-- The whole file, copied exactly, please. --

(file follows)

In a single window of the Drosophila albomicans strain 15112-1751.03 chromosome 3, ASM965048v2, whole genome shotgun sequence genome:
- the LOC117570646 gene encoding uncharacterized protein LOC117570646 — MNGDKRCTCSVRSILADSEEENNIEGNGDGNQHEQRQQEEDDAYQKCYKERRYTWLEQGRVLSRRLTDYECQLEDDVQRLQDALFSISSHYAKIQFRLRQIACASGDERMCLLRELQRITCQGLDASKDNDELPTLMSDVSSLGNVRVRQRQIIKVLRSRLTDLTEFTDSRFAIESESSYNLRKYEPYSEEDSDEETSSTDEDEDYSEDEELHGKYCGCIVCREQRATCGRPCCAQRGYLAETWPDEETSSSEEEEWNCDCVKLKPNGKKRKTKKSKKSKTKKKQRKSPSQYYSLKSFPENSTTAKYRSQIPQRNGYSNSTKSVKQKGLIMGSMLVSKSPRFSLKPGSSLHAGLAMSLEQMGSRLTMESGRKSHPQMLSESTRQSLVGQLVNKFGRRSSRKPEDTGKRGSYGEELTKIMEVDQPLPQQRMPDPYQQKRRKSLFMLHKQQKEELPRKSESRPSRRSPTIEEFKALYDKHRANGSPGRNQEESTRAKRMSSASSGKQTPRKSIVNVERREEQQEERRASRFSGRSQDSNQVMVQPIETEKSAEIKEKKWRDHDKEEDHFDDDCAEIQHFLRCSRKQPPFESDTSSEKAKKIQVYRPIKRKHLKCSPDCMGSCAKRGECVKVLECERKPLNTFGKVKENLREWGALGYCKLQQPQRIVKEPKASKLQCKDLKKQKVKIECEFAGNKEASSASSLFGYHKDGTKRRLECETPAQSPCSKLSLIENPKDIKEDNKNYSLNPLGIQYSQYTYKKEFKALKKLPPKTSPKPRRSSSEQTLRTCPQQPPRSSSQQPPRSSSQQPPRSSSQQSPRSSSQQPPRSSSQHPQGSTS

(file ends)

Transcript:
In a single window of the Drosophila albomicans strain 15112-1751.03 chromosome 3, ASM965048v2, whole genome shotgun sequence genome:
- the LOC117570646 gene encoding uncharacterized protein LOC117570646 — MNGDKRCTCSVRSILADSEEENNIEGNGDGNQHEQRQQEEDDAYQKCYKERRYTWLEQGRVLSRRLTDYECQLEDDVQRLQDALFSISSHYAKIQFRLRQIACASGDERMCLLRELQRITCQGLDASKDNDELPTLMSDVSSLGNVRVRQRQIIKVLRSRLTDLTEFTDSRFAIESESSYNLRKYEPYSEEDSDEETSSTDEDEDYSEDEELHGKYCGCIVCREQRATCGRPCCAQRGYLAETWPDEETSSSEEEEWNCDCVKLKPNGKKRKTKKSKKSKTKKKQRKSPSQYYSLKSFPENSTTAKYRSQIPQRNGYSNSTKSVKQKGLIMGSMLVSKSPRFSLKPGSSLHAGLAMSLEQMGSRLTMESGRKSHPQMLSESTRQSLVGQLVNKFGRRSSRKPEDTGKRGSYGEELTKIMEVDQPLPQQRMPDPYQQKRRKSLFMLHKQQKEELPRKSESRPSRRSPTIEEFKALYDKHRANGSPGRNQEESTRAKRMSSASSGKQTPRKSIVNVERREEQQEERRASRFSGRSQDSNQVMVQPIETEKSAEIKEKKWRDHDKEEDHFDDDCAEIQHFLRCSRKQPPFESDTSSEKAKKIQVYRPIKRKHLKCSPDCMGSCAKRGECVKVLECERKPLNTFGKVKENLREWGALGYCKLQQPQRIVKEPKASKLQCKDLKKQKVKIECEFAGNKEASSASSLFGYHKDGTKRRLECETPAQSPCSKLSLIENPKDIKEDNKNYSLNPLGIQYSQYTYKKEFKALKKLPPKTSPKPRRSSSEQTLRTCPQQPPRSSSQQPPRSSSQQPPRSSSQQSPRSSSQQPPRSSSQHPQGSTS